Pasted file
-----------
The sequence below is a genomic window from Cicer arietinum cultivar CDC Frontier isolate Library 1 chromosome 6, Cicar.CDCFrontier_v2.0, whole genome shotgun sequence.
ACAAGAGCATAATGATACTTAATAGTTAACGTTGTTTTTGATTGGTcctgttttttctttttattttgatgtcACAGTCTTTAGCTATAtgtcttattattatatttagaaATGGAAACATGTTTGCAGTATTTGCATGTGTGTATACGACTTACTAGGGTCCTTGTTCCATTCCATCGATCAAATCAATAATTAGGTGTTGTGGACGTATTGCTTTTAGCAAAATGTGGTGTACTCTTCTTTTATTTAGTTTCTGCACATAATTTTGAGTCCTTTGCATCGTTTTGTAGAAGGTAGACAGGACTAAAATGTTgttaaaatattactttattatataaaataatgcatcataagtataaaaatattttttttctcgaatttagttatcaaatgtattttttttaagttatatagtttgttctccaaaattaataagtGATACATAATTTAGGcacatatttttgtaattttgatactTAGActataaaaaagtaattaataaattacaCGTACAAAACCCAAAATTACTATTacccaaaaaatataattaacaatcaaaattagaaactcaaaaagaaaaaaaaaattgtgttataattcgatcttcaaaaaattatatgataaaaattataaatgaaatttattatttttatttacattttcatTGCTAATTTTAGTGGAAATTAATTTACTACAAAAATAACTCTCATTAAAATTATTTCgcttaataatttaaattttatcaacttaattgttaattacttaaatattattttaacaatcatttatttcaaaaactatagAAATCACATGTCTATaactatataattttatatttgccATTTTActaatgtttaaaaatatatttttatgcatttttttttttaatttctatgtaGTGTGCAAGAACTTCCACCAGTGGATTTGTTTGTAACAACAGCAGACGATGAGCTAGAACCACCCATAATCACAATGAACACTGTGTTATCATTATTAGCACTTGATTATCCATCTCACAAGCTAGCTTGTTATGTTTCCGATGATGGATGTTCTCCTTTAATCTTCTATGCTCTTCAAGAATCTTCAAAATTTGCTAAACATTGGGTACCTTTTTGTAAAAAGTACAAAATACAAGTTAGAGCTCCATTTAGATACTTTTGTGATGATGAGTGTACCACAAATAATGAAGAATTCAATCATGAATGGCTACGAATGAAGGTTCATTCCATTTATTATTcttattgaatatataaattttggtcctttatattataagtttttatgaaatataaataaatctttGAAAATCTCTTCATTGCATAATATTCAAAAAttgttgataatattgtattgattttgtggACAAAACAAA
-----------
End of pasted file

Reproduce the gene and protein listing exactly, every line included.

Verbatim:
The sequence below is a genomic window from Cicer arietinum cultivar CDC Frontier isolate Library 1 chromosome 6, Cicar.CDCFrontier_v2.0, whole genome shotgun sequence.
ACAAGAGCATAATGATACTTAATAGTTAACGTTGTTTTTGATTGGTcctgttttttctttttattttgatgtcACAGTCTTTAGCTATAtgtcttattattatatttagaaATGGAAACATGTTTGCAGTATTTGCATGTGTGTATACGACTTACTAGGGTCCTTGTTCCATTCCATCGATCAAATCAATAATTAGGTGTTGTGGACGTATTGCTTTTAGCAAAATGTGGTGTACTCTTCTTTTATTTAGTTTCTGCACATAATTTTGAGTCCTTTGCATCGTTTTGTAGAAGGTAGACAGGACTAAAATGTTgttaaaatattactttattatataaaataatgcatcataagtataaaaatattttttttctcgaatttagttatcaaatgtattttttttaagttatatagtttgttctccaaaattaataagtGATACATAATTTAGGcacatatttttgtaattttgatactTAGActataaaaaagtaattaataaattacaCGTACAAAACCCAAAATTACTATTacccaaaaaatataattaacaatcaaaattagaaactcaaaaagaaaaaaaaaattgtgttataattcgatcttcaaaaaattatatgataaaaattataaatgaaatttattatttttatttacattttcatTGCTAATTTTAGTGGAAATTAATTTACTACAAAAATAACTCTCATTAAAATTATTTCgcttaataatttaaattttatcaacttaattgttaattacttaaatattattttaacaatcatttatttcaaaaactatagAAATCACATGTCTATaactatataattttatatttgccATTTTActaatgtttaaaaatatatttttatgcatttttttttttaatttctatgtaGTGTGCAAGAACTTCCACCAGTGGATTTGTTTGTAACAACAGCAGACGATGAGCTAGAACCACCCATAATCACAATGAACACTGTGTTATCATTATTAGCACTTGATTATCCATCTCACAAGCTAGCTTGTTATGTTTCCGATGATGGATGTTCTCCTTTAATCTTCTATGCTCTTCAAGAATCTTCAAAATTTGCTAAACATTGGGTACCTTTTTGTAAAAAGTACAAAATACAAGTTAGAGCTCCATTTAGATACTTTTGTGATGATGAGTGTACCACAAATAATGAAGAATTCAATCATGAATGGCTACGAATGAAGGTTCATTCCATTTATTATTcttattgaatatataaattttggtcctttatattataagtttttatgaaatataaataaatctttGAAAATCTCTTCATTGCATAATATTCAAAAAttgttgataatattgtattgattttgtggACAAAACAAA